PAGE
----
Vanessa Redgrave: A grande dame who won't conform

As Vanessa Redgrave wins yet more awards, Paul Taylor pays tribute to an actress whose brilliant career has been punctuated by tragedy and controversy

An unprecedented tribute from the Academy of Motion Pictures in mid-November and, earlier this week, a Best Supporting Actress gong at the British Independent Film Awards for her overpowering performance as Volumnia, the iron-willed matriarch in Ralph Fiennes's film version of Coriolanus. Not to mention all those reviews raving about her deeply funny and touching portrayal of a cantankerous, blinkered Southern matron in the current West End hit, Driving Miss Daisy. It's been a season of luxuriant bouquets for Vanessa Redgrave. But there have been brickbats, too, and you cannot get to the essence of her art unless you also take these into account.

On the one hand, the Oscars travelled to London for the first time ever to mount an evening in honour of her 50 years in film. It was hosted by David Hare, who praised her "ability to make thinking look fun, to lend glamour to thought as much as to feeling. In her performances there is an interior quality which has been much remarked... the sense that the emotion or conviction is drawn up from a deep, almost inaccessible place. But less remarked is the shine she then puts on it. It is as if she both draws light and reflects it."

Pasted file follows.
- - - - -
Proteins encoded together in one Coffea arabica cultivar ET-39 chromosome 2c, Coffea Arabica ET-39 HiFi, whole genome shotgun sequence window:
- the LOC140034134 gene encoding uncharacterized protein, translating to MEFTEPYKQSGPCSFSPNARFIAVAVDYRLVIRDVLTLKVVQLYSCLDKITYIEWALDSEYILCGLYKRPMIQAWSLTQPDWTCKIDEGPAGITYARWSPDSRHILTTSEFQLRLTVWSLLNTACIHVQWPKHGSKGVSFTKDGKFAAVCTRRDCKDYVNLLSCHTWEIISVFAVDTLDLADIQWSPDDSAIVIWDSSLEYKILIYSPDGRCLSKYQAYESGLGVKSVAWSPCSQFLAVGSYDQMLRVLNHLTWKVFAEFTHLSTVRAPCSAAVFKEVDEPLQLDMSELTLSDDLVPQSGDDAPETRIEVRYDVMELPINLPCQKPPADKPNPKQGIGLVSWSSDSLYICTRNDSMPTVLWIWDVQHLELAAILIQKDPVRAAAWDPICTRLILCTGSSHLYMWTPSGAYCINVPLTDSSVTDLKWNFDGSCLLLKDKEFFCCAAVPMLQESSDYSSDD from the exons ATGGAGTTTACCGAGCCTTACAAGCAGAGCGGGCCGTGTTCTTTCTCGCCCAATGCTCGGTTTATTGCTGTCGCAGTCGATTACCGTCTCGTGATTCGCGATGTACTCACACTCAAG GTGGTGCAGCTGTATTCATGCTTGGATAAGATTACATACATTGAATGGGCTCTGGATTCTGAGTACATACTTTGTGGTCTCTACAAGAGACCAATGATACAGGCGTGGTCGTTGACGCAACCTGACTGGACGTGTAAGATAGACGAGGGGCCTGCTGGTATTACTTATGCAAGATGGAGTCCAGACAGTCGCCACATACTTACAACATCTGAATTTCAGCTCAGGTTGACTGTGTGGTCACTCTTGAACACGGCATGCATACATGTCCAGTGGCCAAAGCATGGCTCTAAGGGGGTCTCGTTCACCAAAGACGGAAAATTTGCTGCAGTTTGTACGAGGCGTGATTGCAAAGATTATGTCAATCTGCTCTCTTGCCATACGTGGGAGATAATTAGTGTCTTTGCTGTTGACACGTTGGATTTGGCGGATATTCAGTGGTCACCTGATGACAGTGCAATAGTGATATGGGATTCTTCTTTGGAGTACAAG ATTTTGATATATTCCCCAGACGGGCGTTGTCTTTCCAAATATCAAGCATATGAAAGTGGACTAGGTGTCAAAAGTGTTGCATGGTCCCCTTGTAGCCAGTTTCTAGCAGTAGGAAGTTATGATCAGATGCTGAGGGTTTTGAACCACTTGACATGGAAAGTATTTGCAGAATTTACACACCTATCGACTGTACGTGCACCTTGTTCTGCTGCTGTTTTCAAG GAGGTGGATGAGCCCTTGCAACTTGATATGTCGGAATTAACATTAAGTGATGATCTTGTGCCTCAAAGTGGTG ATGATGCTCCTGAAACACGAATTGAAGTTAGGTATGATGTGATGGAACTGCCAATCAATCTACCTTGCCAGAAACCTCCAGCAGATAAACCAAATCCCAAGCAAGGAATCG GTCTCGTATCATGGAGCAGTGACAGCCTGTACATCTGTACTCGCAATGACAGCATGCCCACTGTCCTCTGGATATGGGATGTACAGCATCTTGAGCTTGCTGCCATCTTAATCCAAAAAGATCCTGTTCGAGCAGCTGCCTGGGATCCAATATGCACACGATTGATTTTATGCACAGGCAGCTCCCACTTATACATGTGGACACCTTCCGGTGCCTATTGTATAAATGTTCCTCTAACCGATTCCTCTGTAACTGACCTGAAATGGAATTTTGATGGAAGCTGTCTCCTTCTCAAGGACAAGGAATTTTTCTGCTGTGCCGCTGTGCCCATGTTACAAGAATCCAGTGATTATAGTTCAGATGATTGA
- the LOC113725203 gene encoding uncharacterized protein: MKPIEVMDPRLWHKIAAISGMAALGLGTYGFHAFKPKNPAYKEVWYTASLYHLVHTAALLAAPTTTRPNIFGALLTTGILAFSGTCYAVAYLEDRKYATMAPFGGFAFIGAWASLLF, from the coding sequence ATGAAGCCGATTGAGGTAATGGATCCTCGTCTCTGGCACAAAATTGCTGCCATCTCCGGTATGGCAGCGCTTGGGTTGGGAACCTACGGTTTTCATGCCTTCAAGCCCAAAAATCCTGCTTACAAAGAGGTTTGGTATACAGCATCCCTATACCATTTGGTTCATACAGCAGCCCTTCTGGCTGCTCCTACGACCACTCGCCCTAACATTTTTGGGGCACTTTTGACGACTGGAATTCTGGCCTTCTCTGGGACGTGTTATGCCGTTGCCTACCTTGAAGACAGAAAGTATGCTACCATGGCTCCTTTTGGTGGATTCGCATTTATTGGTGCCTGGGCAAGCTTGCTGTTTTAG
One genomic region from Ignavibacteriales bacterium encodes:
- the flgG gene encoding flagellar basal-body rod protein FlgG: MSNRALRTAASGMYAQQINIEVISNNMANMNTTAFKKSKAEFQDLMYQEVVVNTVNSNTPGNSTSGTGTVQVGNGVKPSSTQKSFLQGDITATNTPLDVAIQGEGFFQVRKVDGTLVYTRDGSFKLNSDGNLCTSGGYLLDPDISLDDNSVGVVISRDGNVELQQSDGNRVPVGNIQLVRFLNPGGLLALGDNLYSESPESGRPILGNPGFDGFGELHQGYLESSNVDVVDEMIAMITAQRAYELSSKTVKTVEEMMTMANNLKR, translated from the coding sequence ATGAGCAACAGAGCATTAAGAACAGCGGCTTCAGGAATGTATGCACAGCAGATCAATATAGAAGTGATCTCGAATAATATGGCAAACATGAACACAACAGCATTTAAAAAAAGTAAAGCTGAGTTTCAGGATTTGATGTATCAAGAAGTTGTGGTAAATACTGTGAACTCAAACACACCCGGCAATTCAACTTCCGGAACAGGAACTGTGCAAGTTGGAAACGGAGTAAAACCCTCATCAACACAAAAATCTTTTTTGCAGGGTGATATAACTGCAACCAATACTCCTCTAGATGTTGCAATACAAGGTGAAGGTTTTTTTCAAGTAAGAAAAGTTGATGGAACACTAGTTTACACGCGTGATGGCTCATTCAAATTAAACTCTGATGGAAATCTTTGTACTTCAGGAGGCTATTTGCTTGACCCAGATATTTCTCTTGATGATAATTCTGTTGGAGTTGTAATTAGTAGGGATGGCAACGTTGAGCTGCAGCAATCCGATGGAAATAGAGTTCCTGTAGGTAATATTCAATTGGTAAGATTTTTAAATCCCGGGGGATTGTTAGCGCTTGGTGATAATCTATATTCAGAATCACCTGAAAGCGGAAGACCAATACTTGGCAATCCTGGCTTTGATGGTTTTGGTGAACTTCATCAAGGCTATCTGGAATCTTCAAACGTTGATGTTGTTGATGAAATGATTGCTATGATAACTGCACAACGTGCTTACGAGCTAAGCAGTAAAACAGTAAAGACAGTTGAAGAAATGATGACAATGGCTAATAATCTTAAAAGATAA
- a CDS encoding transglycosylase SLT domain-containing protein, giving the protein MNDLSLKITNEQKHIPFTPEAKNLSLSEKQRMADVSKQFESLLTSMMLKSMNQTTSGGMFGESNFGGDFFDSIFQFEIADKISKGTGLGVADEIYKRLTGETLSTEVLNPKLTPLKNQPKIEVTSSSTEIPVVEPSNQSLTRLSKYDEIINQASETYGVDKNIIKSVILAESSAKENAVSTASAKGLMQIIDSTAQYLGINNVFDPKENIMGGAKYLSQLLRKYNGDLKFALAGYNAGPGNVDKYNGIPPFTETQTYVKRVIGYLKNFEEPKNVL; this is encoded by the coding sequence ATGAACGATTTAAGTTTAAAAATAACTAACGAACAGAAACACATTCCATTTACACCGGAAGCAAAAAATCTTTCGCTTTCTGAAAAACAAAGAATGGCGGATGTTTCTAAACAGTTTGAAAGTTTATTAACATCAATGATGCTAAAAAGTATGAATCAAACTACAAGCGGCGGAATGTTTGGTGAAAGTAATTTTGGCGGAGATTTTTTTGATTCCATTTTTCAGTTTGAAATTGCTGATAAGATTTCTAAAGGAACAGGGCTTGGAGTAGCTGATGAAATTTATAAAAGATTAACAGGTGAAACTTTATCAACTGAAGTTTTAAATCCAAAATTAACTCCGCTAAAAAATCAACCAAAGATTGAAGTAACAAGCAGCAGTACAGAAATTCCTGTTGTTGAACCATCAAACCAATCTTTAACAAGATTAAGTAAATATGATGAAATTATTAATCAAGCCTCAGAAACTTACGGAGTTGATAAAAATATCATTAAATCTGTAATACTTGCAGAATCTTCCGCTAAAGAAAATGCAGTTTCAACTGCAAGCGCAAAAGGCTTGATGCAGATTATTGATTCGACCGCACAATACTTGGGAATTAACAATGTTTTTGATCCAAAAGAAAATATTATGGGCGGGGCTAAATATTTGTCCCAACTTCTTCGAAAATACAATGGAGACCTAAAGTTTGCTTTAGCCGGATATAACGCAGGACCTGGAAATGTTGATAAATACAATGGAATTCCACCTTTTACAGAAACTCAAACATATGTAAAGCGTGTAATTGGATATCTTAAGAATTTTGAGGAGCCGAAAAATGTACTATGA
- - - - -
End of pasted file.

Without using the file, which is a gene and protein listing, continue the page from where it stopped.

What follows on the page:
On the the other hand , she was mocked in a broadsheet showbiz column as a self-involved, interfering "celebrity angel of death" whose visit to meet and defend the Dale Farm Travellers would virtually guarantee their eviction from the Essex site.